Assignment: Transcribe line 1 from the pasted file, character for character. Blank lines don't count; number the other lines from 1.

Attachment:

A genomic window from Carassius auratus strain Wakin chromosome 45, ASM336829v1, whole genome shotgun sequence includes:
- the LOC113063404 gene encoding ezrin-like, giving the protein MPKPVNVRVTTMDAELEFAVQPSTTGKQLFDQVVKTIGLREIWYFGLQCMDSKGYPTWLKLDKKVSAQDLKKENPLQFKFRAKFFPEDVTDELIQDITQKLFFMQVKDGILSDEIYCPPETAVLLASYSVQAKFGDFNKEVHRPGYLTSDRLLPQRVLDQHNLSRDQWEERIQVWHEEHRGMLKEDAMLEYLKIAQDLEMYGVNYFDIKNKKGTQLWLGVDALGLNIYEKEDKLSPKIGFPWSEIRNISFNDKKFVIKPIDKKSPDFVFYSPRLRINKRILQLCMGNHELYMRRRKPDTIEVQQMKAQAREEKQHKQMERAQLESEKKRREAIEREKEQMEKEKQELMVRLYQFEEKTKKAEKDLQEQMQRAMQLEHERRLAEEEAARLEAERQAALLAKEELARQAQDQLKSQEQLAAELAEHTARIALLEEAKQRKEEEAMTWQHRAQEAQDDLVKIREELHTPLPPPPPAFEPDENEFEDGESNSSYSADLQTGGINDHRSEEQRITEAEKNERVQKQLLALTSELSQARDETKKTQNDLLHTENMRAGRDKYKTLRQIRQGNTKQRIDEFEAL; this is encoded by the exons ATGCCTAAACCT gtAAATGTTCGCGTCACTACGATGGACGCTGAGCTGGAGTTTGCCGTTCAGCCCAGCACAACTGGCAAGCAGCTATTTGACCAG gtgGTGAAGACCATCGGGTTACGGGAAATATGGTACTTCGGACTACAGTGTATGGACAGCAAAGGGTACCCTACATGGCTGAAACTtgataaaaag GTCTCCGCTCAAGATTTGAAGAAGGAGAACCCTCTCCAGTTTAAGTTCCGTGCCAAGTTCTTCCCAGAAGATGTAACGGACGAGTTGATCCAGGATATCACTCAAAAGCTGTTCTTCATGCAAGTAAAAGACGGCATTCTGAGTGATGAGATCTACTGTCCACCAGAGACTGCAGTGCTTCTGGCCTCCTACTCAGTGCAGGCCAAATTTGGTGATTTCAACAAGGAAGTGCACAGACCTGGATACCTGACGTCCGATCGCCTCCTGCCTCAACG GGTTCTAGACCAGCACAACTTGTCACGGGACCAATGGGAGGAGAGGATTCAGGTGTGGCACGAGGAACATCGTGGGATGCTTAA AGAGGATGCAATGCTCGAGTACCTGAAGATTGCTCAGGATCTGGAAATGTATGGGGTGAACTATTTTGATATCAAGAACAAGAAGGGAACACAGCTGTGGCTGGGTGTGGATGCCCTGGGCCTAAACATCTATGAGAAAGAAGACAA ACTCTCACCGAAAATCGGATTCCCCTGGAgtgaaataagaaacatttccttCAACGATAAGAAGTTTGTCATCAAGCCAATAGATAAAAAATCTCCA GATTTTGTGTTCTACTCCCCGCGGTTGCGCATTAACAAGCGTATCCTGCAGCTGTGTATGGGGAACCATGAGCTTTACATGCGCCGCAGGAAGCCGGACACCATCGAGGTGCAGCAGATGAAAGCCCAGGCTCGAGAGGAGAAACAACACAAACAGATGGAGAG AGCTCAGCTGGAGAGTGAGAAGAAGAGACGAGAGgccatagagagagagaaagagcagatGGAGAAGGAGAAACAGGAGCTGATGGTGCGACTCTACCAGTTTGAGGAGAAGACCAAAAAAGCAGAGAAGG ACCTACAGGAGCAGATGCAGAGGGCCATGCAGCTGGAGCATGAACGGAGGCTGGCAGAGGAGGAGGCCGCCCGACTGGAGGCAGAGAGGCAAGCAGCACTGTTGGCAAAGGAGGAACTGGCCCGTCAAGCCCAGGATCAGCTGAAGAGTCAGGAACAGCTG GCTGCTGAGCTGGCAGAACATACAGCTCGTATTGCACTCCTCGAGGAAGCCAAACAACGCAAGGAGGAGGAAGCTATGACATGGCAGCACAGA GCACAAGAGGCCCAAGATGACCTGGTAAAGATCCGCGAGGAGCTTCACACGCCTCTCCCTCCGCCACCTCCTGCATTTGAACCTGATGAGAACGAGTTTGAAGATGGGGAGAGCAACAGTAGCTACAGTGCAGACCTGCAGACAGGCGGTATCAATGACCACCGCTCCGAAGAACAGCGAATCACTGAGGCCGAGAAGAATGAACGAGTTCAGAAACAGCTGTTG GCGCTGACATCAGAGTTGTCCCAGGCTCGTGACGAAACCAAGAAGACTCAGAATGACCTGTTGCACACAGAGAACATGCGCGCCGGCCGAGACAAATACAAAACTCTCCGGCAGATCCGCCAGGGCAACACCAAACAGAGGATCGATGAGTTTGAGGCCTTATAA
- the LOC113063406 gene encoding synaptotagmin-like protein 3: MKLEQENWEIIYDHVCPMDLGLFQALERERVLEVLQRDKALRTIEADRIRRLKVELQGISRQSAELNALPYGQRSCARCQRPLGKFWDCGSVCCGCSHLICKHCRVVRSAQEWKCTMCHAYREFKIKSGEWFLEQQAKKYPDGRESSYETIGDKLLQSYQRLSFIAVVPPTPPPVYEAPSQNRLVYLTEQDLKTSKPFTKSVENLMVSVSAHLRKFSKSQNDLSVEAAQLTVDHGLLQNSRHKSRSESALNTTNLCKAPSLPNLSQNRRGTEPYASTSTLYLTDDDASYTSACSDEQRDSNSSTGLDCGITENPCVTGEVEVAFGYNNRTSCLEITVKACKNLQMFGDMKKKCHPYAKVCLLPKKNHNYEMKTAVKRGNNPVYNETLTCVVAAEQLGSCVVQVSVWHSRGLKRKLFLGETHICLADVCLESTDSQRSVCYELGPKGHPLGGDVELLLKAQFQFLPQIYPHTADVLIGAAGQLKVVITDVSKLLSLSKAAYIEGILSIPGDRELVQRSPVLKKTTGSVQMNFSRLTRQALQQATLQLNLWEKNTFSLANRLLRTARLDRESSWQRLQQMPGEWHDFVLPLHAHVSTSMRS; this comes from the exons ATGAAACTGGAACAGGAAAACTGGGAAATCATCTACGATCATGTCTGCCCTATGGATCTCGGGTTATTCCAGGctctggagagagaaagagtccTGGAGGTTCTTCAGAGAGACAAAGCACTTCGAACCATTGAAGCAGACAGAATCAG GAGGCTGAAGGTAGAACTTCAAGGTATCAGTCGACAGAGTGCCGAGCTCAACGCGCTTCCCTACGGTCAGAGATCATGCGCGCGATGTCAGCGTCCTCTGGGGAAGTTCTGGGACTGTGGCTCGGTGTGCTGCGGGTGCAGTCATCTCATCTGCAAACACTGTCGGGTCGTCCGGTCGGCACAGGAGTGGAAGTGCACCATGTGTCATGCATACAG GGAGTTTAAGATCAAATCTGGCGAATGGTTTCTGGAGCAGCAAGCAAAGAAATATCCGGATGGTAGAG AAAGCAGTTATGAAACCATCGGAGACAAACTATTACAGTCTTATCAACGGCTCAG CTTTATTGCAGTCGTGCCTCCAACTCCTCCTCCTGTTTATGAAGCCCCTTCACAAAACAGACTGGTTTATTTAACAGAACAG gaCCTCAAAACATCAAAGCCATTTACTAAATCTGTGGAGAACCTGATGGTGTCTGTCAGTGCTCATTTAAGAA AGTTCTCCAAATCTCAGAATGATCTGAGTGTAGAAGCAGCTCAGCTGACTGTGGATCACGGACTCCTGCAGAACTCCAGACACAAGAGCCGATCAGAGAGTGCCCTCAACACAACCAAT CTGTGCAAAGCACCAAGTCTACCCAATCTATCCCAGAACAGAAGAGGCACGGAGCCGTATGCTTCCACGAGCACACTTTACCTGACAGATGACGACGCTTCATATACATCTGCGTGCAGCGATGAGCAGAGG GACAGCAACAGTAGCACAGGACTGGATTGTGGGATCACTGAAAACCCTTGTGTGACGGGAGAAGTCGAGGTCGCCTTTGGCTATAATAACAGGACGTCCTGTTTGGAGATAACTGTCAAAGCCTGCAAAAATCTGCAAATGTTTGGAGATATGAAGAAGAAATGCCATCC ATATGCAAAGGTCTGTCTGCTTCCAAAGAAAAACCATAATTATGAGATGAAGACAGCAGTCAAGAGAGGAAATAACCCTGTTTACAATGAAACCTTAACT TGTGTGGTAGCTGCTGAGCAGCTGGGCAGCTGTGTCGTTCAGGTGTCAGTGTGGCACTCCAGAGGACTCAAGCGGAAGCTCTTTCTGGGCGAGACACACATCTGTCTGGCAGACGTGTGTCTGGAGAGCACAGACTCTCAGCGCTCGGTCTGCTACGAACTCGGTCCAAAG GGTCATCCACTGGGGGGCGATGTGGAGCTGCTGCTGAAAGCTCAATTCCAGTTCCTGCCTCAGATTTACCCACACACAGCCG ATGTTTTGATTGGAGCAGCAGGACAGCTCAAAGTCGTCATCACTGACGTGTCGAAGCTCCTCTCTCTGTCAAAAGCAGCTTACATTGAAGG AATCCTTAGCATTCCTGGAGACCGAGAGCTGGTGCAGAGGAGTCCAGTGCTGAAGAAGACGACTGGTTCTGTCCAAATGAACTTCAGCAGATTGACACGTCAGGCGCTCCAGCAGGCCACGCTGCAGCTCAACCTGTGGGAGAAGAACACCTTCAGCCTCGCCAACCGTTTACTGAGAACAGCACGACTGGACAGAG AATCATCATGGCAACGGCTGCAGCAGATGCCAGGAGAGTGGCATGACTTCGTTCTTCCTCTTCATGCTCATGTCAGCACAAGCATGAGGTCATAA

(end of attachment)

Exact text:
A genomic window from Carassius auratus strain Wakin chromosome 45, ASM336829v1, whole genome shotgun sequence includes: